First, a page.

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Auntie SparkNotes: My Friend Borrowed Money and Won’t Pay Me Back

Hi Auntie,

My friend and coworker—let’s call her Suzie—borrowed $200 from me about 8 months ago. It was for her medication, so being a good friend I lent it to her after she promised that she would pay me back when she got her next paycheck (in 2 weeks).

Since then, Suzie got a new job and a small raise. I asked her many times to pay me back, but she kept saying that she was paying off her credit card debts and was broke. Yet, she had money to get her hair and nails done occasionally. After repeatedly asking her over many months and telling her how angry I was, I only got $50 back from her. So, she still owes me $150.

A few weeks ago, she lost her job, her friends, and revealed to her family that she had an eating disorder and is going into treatment. I feel bad for her, but honestly whenever I think about her, I just get so angry over the fact that she hasn’t paid me back. Her family is wealthy while mine is not, and I have worked very hard to save some extra money.

I don’t know what to do since she is in a vulnerable spot right now and doesn’t have an income anymore. However, I’ve waited long enough and she always had some excuse for why she couldn’t pay me back, even when she had a job. Should I be a good person and forget about they money she owes me? Should I keep asking her? Should I tell her parents (she’s 22 but still lives at home)? Should I take her to small claims court?

Am I a bad person for not being sensitive to her problems right now?

This entire fiasco has made me hate her even though I know it’s just money. Please help.

Well, let’s start there, darling, with the whole “just money” thing. Because yeah, sure, it’s just money. It’s just money that you worked hard to save, that you could have used for virtually anything, and that you ended up paying for the privilege of being taken advantage of (and being taught a harsh, expensive, unpleasant lesson about the dangers of lending to friends.) Of course you’re pissed—not because of the cash itself, but because your friend was apparently willing to take it off your hands without any intention of paying you back.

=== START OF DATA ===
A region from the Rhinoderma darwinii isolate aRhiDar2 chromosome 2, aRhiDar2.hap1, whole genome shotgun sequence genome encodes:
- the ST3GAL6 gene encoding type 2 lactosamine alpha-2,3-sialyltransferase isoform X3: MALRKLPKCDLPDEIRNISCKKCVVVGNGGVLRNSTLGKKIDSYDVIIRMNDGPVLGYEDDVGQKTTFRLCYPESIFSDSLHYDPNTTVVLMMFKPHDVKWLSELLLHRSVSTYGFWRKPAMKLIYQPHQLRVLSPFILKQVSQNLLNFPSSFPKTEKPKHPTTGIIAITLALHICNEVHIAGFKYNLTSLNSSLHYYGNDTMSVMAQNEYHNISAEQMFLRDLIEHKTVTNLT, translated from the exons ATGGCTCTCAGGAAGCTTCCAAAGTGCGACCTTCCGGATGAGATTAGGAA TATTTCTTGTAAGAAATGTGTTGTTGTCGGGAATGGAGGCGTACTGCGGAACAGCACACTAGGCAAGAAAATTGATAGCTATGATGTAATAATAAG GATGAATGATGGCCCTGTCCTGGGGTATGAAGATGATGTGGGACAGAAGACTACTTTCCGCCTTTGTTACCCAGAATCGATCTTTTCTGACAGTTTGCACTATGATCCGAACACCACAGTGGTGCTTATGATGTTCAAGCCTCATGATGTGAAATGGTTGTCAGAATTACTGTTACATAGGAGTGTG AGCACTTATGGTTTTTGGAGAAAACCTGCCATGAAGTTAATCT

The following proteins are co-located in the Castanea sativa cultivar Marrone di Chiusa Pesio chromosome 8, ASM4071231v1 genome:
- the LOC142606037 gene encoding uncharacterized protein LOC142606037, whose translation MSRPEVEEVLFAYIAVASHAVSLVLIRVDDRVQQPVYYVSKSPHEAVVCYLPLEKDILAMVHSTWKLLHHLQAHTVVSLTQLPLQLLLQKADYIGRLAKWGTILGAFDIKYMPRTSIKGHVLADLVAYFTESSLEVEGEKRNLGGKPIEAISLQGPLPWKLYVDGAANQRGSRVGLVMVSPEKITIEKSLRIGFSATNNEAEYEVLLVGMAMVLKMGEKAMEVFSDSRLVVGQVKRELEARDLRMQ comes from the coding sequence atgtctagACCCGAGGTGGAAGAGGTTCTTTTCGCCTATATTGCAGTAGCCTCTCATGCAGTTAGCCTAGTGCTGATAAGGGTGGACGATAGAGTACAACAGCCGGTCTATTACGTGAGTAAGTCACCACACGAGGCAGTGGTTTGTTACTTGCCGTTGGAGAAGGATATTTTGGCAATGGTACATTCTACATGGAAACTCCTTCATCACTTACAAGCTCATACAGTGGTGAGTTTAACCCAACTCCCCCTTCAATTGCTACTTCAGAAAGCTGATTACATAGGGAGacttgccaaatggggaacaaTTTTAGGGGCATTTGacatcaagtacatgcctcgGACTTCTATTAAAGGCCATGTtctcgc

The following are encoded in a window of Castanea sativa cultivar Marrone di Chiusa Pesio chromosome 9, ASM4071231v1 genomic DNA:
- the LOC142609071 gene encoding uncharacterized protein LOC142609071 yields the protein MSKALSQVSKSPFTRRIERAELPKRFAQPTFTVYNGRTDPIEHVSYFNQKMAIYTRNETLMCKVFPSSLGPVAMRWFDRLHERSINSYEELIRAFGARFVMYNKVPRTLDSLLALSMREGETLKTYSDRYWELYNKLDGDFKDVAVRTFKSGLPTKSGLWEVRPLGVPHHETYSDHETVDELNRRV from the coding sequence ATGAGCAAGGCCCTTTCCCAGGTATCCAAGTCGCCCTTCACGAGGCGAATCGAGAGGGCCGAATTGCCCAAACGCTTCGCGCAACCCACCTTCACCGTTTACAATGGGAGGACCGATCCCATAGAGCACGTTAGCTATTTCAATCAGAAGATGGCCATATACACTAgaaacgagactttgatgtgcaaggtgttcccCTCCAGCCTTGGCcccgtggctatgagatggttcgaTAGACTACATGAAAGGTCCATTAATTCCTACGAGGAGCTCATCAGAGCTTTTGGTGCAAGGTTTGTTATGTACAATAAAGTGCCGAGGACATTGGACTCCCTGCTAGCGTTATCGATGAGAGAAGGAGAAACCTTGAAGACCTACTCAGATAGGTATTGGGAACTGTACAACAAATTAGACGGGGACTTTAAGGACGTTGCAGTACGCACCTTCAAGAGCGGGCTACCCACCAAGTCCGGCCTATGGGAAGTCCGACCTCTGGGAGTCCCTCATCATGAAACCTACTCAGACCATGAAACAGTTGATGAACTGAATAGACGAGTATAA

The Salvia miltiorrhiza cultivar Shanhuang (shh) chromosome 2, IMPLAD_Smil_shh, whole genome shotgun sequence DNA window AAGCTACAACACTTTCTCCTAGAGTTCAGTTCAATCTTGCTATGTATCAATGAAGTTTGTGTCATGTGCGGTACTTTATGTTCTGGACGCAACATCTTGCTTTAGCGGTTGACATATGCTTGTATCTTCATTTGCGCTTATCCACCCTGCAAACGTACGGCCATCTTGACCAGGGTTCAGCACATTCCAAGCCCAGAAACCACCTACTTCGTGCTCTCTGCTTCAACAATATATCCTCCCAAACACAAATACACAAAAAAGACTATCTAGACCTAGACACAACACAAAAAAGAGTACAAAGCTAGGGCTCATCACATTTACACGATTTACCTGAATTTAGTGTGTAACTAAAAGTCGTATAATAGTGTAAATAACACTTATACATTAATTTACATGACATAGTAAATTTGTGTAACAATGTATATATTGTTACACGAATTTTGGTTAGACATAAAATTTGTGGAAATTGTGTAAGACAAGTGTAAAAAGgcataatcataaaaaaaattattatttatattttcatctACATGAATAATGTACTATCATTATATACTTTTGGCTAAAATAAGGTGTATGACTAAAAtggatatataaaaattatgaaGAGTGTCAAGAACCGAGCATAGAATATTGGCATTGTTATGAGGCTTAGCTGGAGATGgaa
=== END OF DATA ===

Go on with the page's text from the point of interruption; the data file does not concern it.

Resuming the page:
Which is why, just for the record, it’s good practice to never lend money to anyone unless you’re prepared for your loan to become a gift—because often as not, that’s what happens. (It’s also why some people refer to the money you lend to a friend and never see again as a “stupid tax,” because that’s how it makes you feel.)

So, are you a bad person for not being more sensitive to your friend’s problems under the circumstances? Um, no. Most definitely not. You’ve already been sensitive to her problems to the tune of $200; additional sensitivity is neither required nor expected. And if you no longer care to invest in this friendship, then that’s okay, and it doesn’t make you a materialistic or ungenerous person. As you pointed out, the money isn’t the big deal; it’s the fact that she apparently feels no compunction about ever repaying you, even after eight months, even after you’ve asked repeatedly, even after you told her you were getting truly angry at being taken advantage of.

In short, it’s not just that she didn’t care about your finances. It’s that she didn’t care about your feelings, either. (And if she’d ever apologized sincerely instead of blowing you off or making excuses, you’d feel differently about both her and the money, no?)

And with that out of the way, here’s the deal: your friend is never going to pay you back except, possibly, under legal duress. I’m sorry. But since that’s the case, unless that remaining $150 is such a financially significant sum for you that it’ll be a genuine hardship not to get it back—and unless it’s worth more than the time you’d have to spend in small claims court to try to recoup it—then yes, I think you should let it go. Not for her sake, but for yours, because the emotional cost of carrying around this kind of resentment is so steep. (And whatever you do, please don’t involve her parents. Everyone in this scenario is much too old to go tattling or be tattled on to Mom and Dad.)

The best thing you can do is chalk it up as an expensive life lesson and move forward. The path that frees you from continuing to dwell on this is the path you want to take. And considering that you’ve been un-paid-back for the better part of a year now, you know you can live without the money—so maybe all that’s left is to stop being angry about it.

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